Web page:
Publicity stunt triggers massive traffic jam in downtown L.A. as rap artist scales traffic sign
California Highway Patrol officers watch as a man who had scaled a freeway sign and shut down the southbound 110 Freeway does a backflip onto massive inflatable cushions set up below in downtown Los Angeles.(Marcus Yam / Los Angeles Times)
California Highway Patrol officers surround a shirtless man as he climbs a freeway sign in downtown Los Angeles.(Marcus Yam / Los Angeles Times)
California Highway Patrol officers attempt to remove a shirtless man who scaled a freeway sign and shut down the southbound 110 Freeway in downtown Los Angeles.(Marcus Yam / Los Angeles Times)
A man wearing only boxer shorts and shoes strikes a pose after scaling a sign over the 110 Freeway and shutting down southbound traffic in downtown Los Angeles on Wednesday.(Marcus Yam / Los Angeles Times)
Firefighters and California Highway Patrol officers attempt to remove a shirtless man from a sign over the 110 Freeway in downtown Los Angeles.(Marcus Yam / Los Angeles Times)
A man who climbed a sign spanning the 110 Freeway, shutting down traffic in downtown Los Angeles on Wednesday morning, is taken into custody after jumping off the sign onto giant inflatable cushions set up below.(Marcus Yam / Los Angeles Times)
A shirtless man wearing boxer shorts shut down the southbound lanes of the 110 Freeway in downtown Los Angeles for two hours Wednesday morning after he scaled an exit sign, unfurled political banners and began vaping, dancing and shouting from a bullhorn.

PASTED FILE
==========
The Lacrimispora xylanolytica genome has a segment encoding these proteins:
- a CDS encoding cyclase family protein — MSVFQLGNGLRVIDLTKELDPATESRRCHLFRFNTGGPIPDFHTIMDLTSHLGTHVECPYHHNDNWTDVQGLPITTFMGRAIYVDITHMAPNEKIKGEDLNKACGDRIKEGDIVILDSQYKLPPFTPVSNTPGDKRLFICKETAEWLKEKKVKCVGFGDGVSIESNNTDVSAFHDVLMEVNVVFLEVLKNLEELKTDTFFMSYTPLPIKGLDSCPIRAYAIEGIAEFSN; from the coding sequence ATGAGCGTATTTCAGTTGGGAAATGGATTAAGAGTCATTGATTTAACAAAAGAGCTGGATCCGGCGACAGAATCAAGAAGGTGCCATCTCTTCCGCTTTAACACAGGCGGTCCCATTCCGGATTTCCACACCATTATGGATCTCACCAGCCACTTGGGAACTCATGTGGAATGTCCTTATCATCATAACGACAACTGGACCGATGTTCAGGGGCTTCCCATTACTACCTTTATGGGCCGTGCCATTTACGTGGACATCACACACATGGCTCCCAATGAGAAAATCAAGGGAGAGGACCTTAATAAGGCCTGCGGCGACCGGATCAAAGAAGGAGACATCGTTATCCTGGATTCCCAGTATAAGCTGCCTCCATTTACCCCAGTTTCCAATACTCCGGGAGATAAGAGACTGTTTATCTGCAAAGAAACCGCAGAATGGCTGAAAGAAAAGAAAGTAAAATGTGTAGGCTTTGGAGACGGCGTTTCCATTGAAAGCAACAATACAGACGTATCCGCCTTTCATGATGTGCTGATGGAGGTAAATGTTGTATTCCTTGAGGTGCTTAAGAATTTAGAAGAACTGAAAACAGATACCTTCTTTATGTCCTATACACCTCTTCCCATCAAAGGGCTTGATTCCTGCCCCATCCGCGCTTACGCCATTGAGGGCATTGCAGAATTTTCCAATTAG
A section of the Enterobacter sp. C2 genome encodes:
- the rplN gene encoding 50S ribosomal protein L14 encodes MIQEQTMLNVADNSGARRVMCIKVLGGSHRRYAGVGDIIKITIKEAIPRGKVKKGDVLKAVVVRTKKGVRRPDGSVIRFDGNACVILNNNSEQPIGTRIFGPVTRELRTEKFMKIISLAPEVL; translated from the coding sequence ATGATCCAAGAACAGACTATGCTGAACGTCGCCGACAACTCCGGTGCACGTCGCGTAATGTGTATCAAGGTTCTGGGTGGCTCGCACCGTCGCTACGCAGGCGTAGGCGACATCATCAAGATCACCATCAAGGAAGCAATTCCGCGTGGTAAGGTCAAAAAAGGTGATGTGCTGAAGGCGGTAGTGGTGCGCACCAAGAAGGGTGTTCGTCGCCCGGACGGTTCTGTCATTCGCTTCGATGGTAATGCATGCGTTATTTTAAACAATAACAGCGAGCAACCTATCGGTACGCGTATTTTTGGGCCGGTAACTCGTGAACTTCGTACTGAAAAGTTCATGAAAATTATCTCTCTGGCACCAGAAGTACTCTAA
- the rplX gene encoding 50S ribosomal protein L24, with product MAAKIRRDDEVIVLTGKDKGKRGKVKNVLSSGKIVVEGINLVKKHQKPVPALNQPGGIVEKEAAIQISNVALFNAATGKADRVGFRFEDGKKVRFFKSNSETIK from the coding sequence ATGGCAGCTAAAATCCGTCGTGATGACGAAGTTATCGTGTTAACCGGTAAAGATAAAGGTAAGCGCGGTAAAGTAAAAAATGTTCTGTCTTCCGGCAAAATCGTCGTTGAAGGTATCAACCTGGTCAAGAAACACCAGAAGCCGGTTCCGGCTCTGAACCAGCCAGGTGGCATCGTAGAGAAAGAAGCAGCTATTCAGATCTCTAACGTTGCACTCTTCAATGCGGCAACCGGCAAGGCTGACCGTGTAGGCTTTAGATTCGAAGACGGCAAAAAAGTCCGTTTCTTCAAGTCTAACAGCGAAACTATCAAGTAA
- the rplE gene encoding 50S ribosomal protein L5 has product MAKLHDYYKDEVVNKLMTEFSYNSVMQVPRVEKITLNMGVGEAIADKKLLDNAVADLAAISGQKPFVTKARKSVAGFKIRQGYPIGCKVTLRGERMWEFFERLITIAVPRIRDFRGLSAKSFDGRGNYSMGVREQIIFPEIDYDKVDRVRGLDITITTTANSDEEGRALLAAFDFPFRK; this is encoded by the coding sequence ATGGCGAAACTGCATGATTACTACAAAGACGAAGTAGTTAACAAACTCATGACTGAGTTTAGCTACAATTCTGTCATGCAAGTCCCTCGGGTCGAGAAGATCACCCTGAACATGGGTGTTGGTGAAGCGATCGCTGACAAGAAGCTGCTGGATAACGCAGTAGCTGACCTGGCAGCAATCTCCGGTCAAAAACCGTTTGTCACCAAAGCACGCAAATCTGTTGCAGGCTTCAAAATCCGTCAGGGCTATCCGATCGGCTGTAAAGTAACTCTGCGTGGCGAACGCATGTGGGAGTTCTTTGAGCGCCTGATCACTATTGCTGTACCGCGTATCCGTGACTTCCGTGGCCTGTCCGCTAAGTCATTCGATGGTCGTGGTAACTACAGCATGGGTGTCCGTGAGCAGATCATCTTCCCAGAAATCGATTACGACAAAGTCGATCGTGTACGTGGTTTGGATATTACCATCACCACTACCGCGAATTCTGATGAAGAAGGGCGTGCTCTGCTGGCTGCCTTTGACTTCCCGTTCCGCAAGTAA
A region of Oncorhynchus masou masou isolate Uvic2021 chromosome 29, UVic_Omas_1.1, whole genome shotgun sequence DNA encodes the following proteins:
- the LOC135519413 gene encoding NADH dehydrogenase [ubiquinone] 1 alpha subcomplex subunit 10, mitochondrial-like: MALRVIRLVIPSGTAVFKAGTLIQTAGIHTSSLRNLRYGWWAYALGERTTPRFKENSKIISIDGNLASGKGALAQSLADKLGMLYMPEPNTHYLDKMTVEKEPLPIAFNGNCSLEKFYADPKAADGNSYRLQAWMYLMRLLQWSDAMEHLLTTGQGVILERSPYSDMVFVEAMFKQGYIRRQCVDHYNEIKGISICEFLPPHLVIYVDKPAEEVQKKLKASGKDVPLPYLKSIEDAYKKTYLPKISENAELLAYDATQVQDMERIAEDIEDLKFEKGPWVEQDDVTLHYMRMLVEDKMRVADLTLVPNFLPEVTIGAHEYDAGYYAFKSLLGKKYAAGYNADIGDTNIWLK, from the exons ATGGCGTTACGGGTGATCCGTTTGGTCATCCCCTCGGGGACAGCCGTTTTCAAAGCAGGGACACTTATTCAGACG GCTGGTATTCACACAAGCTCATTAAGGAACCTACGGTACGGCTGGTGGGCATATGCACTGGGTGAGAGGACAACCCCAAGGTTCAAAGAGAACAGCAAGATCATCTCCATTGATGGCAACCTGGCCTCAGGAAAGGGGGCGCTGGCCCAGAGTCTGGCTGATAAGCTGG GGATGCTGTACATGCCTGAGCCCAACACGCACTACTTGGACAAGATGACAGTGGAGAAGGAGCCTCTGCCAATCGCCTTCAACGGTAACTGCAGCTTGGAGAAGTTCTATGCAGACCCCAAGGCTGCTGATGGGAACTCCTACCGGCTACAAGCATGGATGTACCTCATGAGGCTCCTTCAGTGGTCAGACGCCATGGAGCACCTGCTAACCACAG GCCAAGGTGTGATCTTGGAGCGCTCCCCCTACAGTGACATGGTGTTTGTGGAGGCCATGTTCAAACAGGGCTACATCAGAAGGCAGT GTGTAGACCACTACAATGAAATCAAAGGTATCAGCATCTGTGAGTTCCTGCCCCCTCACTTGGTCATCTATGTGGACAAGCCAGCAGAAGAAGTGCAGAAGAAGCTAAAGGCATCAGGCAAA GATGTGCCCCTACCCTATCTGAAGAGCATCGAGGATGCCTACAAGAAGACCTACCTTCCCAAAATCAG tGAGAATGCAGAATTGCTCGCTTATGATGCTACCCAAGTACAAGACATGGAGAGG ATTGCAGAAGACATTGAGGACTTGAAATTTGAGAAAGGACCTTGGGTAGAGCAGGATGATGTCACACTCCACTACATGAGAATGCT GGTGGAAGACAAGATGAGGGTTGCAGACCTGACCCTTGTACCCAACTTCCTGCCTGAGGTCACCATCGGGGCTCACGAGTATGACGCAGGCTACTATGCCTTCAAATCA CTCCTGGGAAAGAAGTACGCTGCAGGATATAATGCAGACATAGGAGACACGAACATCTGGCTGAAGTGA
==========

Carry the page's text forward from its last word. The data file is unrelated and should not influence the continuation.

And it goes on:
The spectacle — an apparent publicity stunt executed by an aspiring rap artist — created a massive traffic jam that paralyzed much of downtown as police officers and firefighters scaled the sign in an attempt to remove the man.
The episode finally ended when the husky sign climber performed a back flip off the structure and landed on a massive inflatable cushion placed on the freeway by firefighters.
The man, who was identified by police as 29-year-old Alexander Dunn, was booked on suspicion of delaying a police officer, trespassing on state property and failure to obey a regulatory sign.
Dunn, who performs under the stage name Dephree, was being recorded throughout the incident, his producer told The Times. They planned to release the images in a music video Wednesday evening, said King Graint.
The California Highway Patrol began receiving reports of a man on a traffic sign just after 8 a.m., said Officer Dion Conley. Callers reported the man was hanging banners, while others questioned whether he was suicidal.
“Fight pollution not each other,” one of the banners read.
Another sign stated: “Give a hoot, don’t pollute.” A third banner with graffiti-style writing simply had a name painted across it: Dephree.
The man scaled the exit sign for southbound 6th Street, Wilshire Boulevard and downtown 4th Street offramps. All southbound lanes on the 110 freeway leading into downtown were closed by 9:30 a.m.